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But almost immediately the first stirrings of disquiet begin to spread amongst the assembled crowd.

We know this thanks to two letters that came to light in 2013, believed to be written by a Venetian diplomat.

The letters describe Queen Jane being accompanied into the Tower by her mother, Frances Grey.

Leanda de Lisle – People were shocked, why was she carrying her daughter’s train? This was going against the norm.

Helen Castor – Unease was further stirred by the unusual prominence in the procession of Northumberand’s son, Jane’s new husband, a teenage boy with no claim to the throne at all.

‘The husband stood with hat in hand, not only in front of the Queen.

Stephan Edwards – We see Guildford in a whole different light in these letters, he assumes a position of prominence, even physically, to the extent that he is at the front of the procession, in front of his parents and in front of Jane. Which tells us that he was intended…to be king through her.

Helen Castor – Do you think part of the plan for this marriage was that if Jane becomes Queen then Guildford becomes King?

John Guy – Oh absolutely.

Stephan Edwards – Never been a King who had come to the throne in right of his wife. The ultimate goal was to make Guildford King.

Helen Castor– Letters show that people thought that Northumberland had poisoned the king. Northumberland had so much to gain from pulling off this coup. We will never know for sure if Northumberland was behind the change to Edward’s Devise but what is cetain is that he was a hated figure.

John Guy – Northumberland is very unpopular in the country because he put down the revolts of 1549 using German and Geonese mercenaries.

Helen Castor – On 10th July, Northumberland knew he had to convince the people that Jane was the true Queen. The Privy Council does something unprecedented in English history, they order multiple copies of her proclamation to the throne to be printed and distributed. It was the first time that a new monarch was announced in print.

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Leanda de Lisle – Just as she enters the Tower, the terrible image one has of the doors of the Tower closing and they will never open again for Jane.

Helen Castor – A dispatch arrives at the Tower from Princess Mary.

Anna Whitelock – This is the moment Mary’s life has been about.

Helen Castor – Council draft a letter in response for Jane to sign, the first that will carry her signature as Jane the Queen.

A signature that in a few day’s time would be held as evidence of treason.

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Andrea Clarke – Dated 10th July, written to William Parr, Marquess of Northampton. Definitely Jane’s handwriting and it calls upon him to defend her just title.

Helen Castor – These letters stand as proof of the enormous tensions of day one of Jane’s reign. Clear response to Mary’s threat.

Dramatic change in Jane during her first day as Queen. On the 9th, Jane was very reluctant to accept the role. Now she is asking for reinforcements, now Jane is prepared to go to war.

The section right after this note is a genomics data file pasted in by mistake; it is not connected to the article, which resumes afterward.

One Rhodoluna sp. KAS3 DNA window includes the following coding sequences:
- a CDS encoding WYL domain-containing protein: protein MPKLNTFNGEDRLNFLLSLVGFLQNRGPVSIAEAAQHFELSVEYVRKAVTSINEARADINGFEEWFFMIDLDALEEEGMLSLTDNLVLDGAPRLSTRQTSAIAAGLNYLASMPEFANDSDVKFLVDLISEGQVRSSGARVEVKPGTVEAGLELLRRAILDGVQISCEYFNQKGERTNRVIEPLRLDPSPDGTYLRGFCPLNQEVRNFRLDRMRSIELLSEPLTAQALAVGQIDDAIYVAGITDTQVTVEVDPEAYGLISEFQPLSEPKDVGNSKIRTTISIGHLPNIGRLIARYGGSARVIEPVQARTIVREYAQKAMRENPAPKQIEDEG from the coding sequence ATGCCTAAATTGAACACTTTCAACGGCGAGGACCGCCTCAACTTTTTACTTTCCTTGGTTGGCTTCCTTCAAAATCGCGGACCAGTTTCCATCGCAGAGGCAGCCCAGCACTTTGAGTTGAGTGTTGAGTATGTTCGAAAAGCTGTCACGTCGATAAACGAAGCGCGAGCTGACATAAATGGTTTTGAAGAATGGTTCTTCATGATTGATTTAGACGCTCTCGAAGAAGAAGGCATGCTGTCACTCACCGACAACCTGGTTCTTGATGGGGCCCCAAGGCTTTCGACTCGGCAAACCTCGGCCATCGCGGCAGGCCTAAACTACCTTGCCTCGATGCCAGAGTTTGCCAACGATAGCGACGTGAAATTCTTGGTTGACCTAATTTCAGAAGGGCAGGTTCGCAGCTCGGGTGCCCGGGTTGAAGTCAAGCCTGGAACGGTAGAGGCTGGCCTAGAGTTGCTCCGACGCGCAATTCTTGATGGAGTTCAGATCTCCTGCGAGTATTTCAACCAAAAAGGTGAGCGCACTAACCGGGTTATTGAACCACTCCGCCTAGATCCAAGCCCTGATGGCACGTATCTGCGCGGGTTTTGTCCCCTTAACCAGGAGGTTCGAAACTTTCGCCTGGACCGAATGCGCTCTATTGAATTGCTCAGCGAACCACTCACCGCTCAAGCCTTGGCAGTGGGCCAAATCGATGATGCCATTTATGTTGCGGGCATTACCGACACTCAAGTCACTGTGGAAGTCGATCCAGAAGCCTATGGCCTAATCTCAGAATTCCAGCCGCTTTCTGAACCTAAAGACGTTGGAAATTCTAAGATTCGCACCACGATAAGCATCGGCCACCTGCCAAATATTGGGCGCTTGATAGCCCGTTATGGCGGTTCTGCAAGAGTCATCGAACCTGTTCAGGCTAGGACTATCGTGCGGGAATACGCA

11th July

Helen Castor – It is telling that Northumberland has to offer almost twice the usual daily rate to recruit an army.

Stephan Edwards – Northumberland had to offer an outrageously high pay rate, it was so outrageous that everyone felt the need to record it. So, it is clear that the only thing that was getting people to muster to Northumberland was money.

Anna Whitelock – Mary is mobilising an arm, ready to fight. Ready to assert her claim to the throne.

Helen Castor – Jane continues to send out letters. She is growing in confidence as the days pass.

Stephan Edwards– She is always cast as the very innocent pious puppet of the men around her.

Leanda de Lisle – Jane was a much more interesting individual than that, she had strong views.

Helen Castor– As a child she was surrounded by influential figures, who were tough, uncompromising and not afraid to voice their own opinion. What might be surprising is, how many of them were women.

Stephan Edwards – She was exposed, not only to Katherine Parr… also to other strong willed, highly educated women, like Mildred Cecil and Katherine Willoughby.

Helen Castor – Perhaps she wasn’t the puppet history paints her as.

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Stephan Edwards – Mary and Elizabeth were strong and assertive women and we are asked to believe that their cousin would be submissive?

No, she was part of that Tudor dynamic and she knew how to put herself forward. She knew how to violate norms and she did it in a relatively acceptable way and she did it with the crown.

Helen Castor – Jane does something that Northumberland could never have predicted. Jane would not let Guildford be king. Extraordinary act of independence. Jane was Queen and she would rule alone.

This is the moment we see Jane take control. If the plan was to install a King by default, Jane wasn’t having it. The men had made their plans, they tried to control the crown, the country, Mary and Jane. And she said no, this was her moment.

Stephan Edwards – This was a critical turning point in the entire succession crisis.

Leanda de Lisle – A teenage religious ideologue who is prepaed to die for her religious cause.

Helen Castor – In two days, Jane has occupied the throne and the role entirely. Her transformation is complete, her rule has begun.

In a country that had never had a ruling queen, this was now a battle between 2 women, both determined to fight for the throne, both believing that this was their time.

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My 5 minutes of fame!

Episode 2